The contrite CEO of Volkswagen North America last week apologized while testifying in front of a Congress for the German automaker’s rigging of 11 million diesel-powered vehicles to cheat on emission tests. Among those affected are many thousands of cars in Florida.
Speaking before a House investigative subcommittee tackling the scandal, Michael Horn said the massive fraud was not a corporate conspiracy to deceive millions of automobile buyers, but instead pointed the finger at a handful of rogue employees. Some lawmakers seemed dumbfounded by the explanation — and rightly so. Investigations under way in Germany should shed more light on how high up the fraud goes.
Volkswagen acknowledged in September to rigging the vehicles’ software to enable the four-cylinder diesel engines to cheat on emissions testing with something called a “defeat device.” The device was installed beginning with the 2009 models.
The deception will cost Volkswagen dearly. Mr. Horn said the company plans to withdraw applications for U.S. emissions certification for its 2016 models of Jetta, Golf, Passat and Beetle. Thousands of affected diesel vehicles will remain stuck at U.S. ports and dealer lots until the mess is resolved.
Mr. Horn said the company plans to recall the vehicles and adjust them to comply with emission levels, but the proposed changes likely won’t be completed by the end of 2016. It’s a long process. For owners, getting their cars fixed at dealerships will take up to 10 hours.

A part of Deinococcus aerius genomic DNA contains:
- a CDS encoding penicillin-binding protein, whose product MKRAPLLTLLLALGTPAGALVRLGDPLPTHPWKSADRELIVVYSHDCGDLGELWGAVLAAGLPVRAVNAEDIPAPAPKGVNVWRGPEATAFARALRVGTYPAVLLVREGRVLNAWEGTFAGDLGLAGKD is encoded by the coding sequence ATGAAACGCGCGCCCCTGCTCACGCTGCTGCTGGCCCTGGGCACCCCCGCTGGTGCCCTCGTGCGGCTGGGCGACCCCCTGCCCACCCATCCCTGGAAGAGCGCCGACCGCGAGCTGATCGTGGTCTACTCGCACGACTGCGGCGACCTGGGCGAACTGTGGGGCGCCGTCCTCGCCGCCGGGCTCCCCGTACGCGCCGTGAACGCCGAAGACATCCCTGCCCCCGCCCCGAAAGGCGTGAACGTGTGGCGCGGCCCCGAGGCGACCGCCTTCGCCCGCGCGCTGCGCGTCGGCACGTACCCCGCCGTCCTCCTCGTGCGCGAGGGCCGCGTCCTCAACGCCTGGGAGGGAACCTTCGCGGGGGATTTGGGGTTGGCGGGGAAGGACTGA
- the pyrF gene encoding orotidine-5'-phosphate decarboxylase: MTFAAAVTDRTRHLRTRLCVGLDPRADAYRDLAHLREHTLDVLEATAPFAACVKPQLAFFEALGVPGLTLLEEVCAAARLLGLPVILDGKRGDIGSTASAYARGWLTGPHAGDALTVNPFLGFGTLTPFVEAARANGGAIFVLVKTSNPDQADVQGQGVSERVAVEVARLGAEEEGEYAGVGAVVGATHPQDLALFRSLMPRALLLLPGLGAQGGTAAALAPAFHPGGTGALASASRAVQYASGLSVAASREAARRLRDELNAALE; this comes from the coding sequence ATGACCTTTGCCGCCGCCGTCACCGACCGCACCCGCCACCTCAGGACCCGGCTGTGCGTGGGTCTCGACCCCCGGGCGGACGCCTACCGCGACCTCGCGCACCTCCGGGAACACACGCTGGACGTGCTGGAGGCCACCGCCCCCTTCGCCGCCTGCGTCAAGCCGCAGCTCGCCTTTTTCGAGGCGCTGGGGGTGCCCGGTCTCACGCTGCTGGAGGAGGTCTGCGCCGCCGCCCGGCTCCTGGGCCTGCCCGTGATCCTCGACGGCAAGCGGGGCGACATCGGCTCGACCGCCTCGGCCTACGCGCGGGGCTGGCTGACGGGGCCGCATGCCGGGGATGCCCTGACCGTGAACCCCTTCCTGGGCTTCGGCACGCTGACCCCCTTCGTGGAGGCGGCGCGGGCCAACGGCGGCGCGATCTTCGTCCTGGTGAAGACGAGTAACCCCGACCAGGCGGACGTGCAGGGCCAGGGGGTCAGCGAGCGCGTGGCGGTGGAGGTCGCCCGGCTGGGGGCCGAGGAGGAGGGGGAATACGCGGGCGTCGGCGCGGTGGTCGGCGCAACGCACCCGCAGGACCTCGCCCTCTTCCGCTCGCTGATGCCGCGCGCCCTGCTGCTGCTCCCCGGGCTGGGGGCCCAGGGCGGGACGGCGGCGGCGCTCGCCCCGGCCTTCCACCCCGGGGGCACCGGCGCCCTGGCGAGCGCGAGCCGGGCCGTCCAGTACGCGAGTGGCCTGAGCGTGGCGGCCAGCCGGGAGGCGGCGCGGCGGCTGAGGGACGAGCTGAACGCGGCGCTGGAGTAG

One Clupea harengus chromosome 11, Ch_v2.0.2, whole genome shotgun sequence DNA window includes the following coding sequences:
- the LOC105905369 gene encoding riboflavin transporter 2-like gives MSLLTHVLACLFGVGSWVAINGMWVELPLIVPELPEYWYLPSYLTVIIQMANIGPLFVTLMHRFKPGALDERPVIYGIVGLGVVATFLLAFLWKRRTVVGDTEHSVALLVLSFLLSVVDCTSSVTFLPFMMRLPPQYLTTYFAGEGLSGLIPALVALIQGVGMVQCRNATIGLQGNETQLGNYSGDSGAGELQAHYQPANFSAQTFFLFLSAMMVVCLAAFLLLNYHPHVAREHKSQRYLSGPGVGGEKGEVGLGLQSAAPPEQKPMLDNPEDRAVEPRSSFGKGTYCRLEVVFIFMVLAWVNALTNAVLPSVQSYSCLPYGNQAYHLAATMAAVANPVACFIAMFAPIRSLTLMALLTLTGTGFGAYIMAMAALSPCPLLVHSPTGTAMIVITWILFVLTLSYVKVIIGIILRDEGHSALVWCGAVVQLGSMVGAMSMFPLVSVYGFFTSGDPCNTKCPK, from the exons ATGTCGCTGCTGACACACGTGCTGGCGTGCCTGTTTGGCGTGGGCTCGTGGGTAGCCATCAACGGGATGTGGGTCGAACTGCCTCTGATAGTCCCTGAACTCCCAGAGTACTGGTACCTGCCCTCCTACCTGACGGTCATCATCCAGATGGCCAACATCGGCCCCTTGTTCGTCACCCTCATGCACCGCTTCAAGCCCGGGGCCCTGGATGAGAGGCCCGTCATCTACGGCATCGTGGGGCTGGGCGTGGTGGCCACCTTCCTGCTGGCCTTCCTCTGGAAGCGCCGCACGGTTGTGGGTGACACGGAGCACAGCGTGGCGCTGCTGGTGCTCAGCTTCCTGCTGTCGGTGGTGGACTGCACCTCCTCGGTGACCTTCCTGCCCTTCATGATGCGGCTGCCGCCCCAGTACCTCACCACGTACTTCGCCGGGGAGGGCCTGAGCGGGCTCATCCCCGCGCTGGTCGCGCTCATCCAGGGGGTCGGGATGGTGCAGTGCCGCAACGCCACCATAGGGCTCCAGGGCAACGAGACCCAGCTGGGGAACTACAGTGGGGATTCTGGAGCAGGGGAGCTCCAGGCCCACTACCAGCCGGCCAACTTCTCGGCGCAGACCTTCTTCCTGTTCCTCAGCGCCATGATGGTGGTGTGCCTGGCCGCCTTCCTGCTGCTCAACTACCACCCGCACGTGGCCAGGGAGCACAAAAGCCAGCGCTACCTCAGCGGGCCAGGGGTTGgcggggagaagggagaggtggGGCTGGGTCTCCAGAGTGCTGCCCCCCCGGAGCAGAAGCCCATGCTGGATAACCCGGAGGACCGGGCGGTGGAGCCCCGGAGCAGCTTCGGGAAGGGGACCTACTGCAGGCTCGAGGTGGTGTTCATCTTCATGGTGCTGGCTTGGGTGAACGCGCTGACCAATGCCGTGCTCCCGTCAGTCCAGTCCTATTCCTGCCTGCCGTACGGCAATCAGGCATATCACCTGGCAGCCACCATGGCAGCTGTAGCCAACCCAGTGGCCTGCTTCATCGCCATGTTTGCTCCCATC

Therefore, there is no time to lose. Volkswagen must quickly adopt an effective plan to modify the vehicles’ counterfeit emissions apparatus. A full-fledged plan has not materialized, besides that the repairs begin in January.
Volkswagen will pay a steeper price in damage to its brand name — one beloved by Americans who have long embraced Volkswagen’s whimsical vehicles. After all, their Beetles were the only cars to come with a flower vase on the dashboard.
Mr. Horn told lawmakers that the company had “violated the trust of our customers, dealers and employees, as well as the public and regulators.” That sums it up well. Volkswagen’s serious offenses against the car-buying public will rip into the automaker’s pocketbook.
Those who purchased the vehicles thinking they were being environmentally responsible were unwittingly being the very opposite. Some customers will find the betrayal unforgivable.
It’s also troubling that the German company has tried to hide the impact its polluting diesel vehicles may have had on the environment at a time when climate change is a visible phenomenon: The rise in global temperatures, more intense storms and floods and sea-level rise. For a trusted company to distort the true emission rates is not only fraudulent, it’s dangerous.
At a time when scientists have determined that there is a process of climate change caused largely by human activity, companies should make every effort to reduce their impact on the environment. That’s called responsibility. Volkswagen deceived us. The company must now take all necessary steps to correct the error as soon as possible.
It’s the least Volkswagen can do. Down the road, the automaker may feel its own kind of sticker shock — when its cars sit unpurchased on American dealers’ lots.